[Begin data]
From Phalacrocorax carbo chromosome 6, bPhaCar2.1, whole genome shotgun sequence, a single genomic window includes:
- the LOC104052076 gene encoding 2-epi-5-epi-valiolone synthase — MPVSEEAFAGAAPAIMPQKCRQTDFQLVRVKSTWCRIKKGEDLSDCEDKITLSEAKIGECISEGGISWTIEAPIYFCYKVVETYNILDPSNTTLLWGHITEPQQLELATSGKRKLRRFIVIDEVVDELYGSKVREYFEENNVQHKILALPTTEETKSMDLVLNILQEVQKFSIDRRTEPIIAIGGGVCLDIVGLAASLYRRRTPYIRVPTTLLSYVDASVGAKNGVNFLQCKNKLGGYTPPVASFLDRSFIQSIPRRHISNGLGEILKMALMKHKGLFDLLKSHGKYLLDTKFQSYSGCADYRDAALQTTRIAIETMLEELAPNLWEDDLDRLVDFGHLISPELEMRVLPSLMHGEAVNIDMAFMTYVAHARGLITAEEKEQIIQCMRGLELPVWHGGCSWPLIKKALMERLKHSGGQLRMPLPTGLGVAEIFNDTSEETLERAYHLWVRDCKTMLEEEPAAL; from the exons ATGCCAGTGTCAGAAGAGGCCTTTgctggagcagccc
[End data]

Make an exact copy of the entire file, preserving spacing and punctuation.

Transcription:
From Phalacrocorax carbo chromosome 6, bPhaCar2.1, whole genome shotgun sequence, a single genomic window includes:
- the LOC104052076 gene encoding 2-epi-5-epi-valiolone synthase — MPVSEEAFAGAAPAIMPQKCRQTDFQLVRVKSTWCRIKKGEDLSDCEDKITLSEAKIGECISEGGISWTIEAPIYFCYKVVETYNILDPSNTTLLWGHITEPQQLELATSGKRKLRRFIVIDEVVDELYGSKVREYFEENNVQHKILALPTTEETKSMDLVLNILQEVQKFSIDRRTEPIIAIGGGVCLDIVGLAASLYRRRTPYIRVPTTLLSYVDASVGAKNGVNFLQCKNKLGGYTPPVASFLDRSFIQSIPRRHISNGLGEILKMALMKHKGLFDLLKSHGKYLLDTKFQSYSGCADYRDAALQTTRIAIETMLEELAPNLWEDDLDRLVDFGHLISPELEMRVLPSLMHGEAVNIDMAFMTYVAHARGLITAEEKEQIIQCMRGLELPVWHGGCSWPLIKKALMERLKHSGGQLRMPLPTGLGVAEIFNDTSEETLERAYHLWVRDCKTMLEEEPAAL; from the exons ATGCCAGTGTCAGAAGAGGCCTTTgctggagcagccc